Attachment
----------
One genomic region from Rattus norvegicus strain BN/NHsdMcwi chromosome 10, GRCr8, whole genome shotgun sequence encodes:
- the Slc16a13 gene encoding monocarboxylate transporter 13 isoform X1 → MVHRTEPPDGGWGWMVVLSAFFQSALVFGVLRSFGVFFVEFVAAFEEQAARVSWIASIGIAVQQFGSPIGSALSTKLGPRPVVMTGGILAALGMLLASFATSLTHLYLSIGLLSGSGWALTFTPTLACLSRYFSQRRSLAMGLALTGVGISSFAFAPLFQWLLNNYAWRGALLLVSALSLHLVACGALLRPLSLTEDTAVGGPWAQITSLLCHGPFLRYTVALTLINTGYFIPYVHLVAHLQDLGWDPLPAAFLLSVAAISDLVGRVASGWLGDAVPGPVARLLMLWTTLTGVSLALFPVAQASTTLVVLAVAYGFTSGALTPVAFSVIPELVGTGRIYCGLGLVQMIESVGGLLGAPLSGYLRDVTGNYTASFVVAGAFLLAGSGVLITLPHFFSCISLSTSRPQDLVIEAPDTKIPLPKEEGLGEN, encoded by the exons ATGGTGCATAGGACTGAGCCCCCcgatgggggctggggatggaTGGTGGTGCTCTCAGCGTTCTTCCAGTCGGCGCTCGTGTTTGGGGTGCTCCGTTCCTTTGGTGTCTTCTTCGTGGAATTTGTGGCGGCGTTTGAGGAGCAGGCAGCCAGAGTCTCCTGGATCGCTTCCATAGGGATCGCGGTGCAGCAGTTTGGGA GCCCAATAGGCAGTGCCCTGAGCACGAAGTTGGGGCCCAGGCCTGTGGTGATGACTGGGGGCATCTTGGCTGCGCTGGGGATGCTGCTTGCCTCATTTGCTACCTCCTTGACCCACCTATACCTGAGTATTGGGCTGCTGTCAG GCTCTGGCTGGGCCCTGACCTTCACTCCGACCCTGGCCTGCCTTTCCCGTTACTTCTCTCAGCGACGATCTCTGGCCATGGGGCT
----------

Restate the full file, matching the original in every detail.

One genomic region from Rattus norvegicus strain BN/NHsdMcwi chromosome 10, GRCr8, whole genome shotgun sequence encodes:
- the Slc16a13 gene encoding monocarboxylate transporter 13 isoform X1 → MVHRTEPPDGGWGWMVVLSAFFQSALVFGVLRSFGVFFVEFVAAFEEQAARVSWIASIGIAVQQFGSPIGSALSTKLGPRPVVMTGGILAALGMLLASFATSLTHLYLSIGLLSGSGWALTFTPTLACLSRYFSQRRSLAMGLALTGVGISSFAFAPLFQWLLNNYAWRGALLLVSALSLHLVACGALLRPLSLTEDTAVGGPWAQITSLLCHGPFLRYTVALTLINTGYFIPYVHLVAHLQDLGWDPLPAAFLLSVAAISDLVGRVASGWLGDAVPGPVARLLMLWTTLTGVSLALFPVAQASTTLVVLAVAYGFTSGALTPVAFSVIPELVGTGRIYCGLGLVQMIESVGGLLGAPLSGYLRDVTGNYTASFVVAGAFLLAGSGVLITLPHFFSCISLSTSRPQDLVIEAPDTKIPLPKEEGLGEN, encoded by the exons ATGGTGCATAGGACTGAGCCCCCcgatgggggctggggatggaTGGTGGTGCTCTCAGCGTTCTTCCAGTCGGCGCTCGTGTTTGGGGTGCTCCGTTCCTTTGGTGTCTTCTTCGTGGAATTTGTGGCGGCGTTTGAGGAGCAGGCAGCCAGAGTCTCCTGGATCGCTTCCATAGGGATCGCGGTGCAGCAGTTTGGGA GCCCAATAGGCAGTGCCCTGAGCACGAAGTTGGGGCCCAGGCCTGTGGTGATGACTGGGGGCATCTTGGCTGCGCTGGGGATGCTGCTTGCCTCATTTGCTACCTCCTTGACCCACCTATACCTGAGTATTGGGCTGCTGTCAG GCTCTGGCTGGGCCCTGACCTTCACTCCGACCCTGGCCTGCCTTTCCCGTTACTTCTCTCAGCGACGATCTCTGGCCATGGGGCT